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Fewer Chinese to Pay Income Tax

China's top legislature has adopted an amendment to raise the individual income tax threshold from 1,600 yuan (about US$220) a month to 2,000 yuan (aoubt US$273), a change intended to ease the burden of medium- and low-income earners facing higher living costs.

The amendment will take effect from March 1, 2008.

The change will reduce government revenues by 30 billion yuan (about US$4 billion) a year, according to official statistics. But it will also mean that 70 percent of income earners will be exempt from income tax, against 50 percent now.

The consumer price index climbed 6.9 percent in November, marking the fourth consecutive month when the index rose more than six percent. These price hikes have already affected ordinary citizens.

The individual income tax cut-off point was raised from 800 yuan (about US$109)a month to 1,600 yuan (about US$220) in 2006. This was based on consumption expenditures for basic living costs at the time.

"Over the past two years, basic living costs further increased. This required us to readjust the individual income tax starting point again," Finance Minister Xie Xuren told a legislative session of the National People's Congress Standing Committee.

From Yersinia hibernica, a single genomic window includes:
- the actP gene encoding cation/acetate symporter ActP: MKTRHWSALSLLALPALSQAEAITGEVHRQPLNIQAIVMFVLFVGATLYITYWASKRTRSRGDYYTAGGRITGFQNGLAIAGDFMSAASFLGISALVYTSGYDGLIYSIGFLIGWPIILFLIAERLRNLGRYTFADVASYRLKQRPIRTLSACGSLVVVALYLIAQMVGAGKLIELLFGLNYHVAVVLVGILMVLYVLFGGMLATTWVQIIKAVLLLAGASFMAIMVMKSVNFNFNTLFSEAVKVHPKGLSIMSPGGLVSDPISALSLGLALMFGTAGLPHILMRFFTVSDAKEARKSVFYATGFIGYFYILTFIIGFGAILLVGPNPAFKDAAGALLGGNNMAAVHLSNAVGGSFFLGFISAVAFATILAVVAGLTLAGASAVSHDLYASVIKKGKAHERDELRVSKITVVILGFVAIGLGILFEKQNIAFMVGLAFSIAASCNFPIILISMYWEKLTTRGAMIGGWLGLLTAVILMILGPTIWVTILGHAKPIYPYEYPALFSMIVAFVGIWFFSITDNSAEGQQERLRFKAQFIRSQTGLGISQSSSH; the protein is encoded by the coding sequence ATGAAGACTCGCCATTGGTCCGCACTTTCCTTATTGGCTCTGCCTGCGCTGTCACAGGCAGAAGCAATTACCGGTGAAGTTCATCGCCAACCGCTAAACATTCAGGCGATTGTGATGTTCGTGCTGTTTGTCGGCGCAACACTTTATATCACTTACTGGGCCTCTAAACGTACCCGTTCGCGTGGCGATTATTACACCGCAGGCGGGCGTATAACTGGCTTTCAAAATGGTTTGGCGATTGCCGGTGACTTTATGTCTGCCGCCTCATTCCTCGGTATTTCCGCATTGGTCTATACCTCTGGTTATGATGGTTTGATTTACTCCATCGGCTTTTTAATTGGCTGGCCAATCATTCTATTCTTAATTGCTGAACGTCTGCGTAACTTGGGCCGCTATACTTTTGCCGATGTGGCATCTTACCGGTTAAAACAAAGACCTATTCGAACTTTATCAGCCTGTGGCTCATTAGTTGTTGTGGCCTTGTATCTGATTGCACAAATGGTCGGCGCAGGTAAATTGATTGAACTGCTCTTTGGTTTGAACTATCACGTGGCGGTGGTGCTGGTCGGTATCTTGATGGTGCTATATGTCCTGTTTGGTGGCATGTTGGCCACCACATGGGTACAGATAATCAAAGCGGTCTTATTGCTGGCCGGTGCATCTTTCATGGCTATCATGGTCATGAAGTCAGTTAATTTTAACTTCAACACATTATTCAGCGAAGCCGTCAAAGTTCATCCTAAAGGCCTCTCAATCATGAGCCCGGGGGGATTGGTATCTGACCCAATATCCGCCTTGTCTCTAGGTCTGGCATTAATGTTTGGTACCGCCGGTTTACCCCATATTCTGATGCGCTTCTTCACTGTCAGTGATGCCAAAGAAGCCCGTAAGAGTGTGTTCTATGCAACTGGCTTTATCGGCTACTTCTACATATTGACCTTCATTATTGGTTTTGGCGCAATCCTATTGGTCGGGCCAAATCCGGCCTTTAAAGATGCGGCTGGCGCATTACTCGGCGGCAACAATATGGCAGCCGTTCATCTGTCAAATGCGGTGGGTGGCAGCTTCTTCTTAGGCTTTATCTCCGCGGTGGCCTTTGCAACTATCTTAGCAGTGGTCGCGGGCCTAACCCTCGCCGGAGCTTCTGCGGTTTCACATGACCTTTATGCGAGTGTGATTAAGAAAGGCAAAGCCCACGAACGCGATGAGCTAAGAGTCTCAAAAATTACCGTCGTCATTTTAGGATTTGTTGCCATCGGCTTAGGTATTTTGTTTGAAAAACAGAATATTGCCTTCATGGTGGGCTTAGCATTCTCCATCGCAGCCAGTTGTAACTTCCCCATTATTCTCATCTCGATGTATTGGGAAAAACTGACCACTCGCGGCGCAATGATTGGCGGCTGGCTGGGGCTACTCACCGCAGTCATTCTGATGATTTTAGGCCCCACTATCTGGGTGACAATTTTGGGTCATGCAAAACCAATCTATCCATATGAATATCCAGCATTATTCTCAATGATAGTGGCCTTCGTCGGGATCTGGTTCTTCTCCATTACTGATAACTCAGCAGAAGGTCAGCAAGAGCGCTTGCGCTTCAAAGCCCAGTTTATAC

Yang Jingyu, chairman of the Law Committee of NPC Standing Committee, said the majority of members of the Standing Committee supported the new threshold and some even thought it should be higher.

The revenue of governments at all levels has increased by more than 20 percent in recent years, much faster than gross domestic product has grown, and debates on whether the Chinese are being overtaxed have grown more frequent.

President Hu Jintao said in his report to the 17th National Congress of Communist Party of China in October that China would establish a more scientific revenue system to benefit the people.

"Compared with the total revenue increase, the reduction of individual income tax will not have many side effects, but it will do much to reduce people's tax burden," said An Tifu, vice president of Chinese Taxation Institute.

(Xinhua News Agency and Shanghai Daily December 31, 2007)

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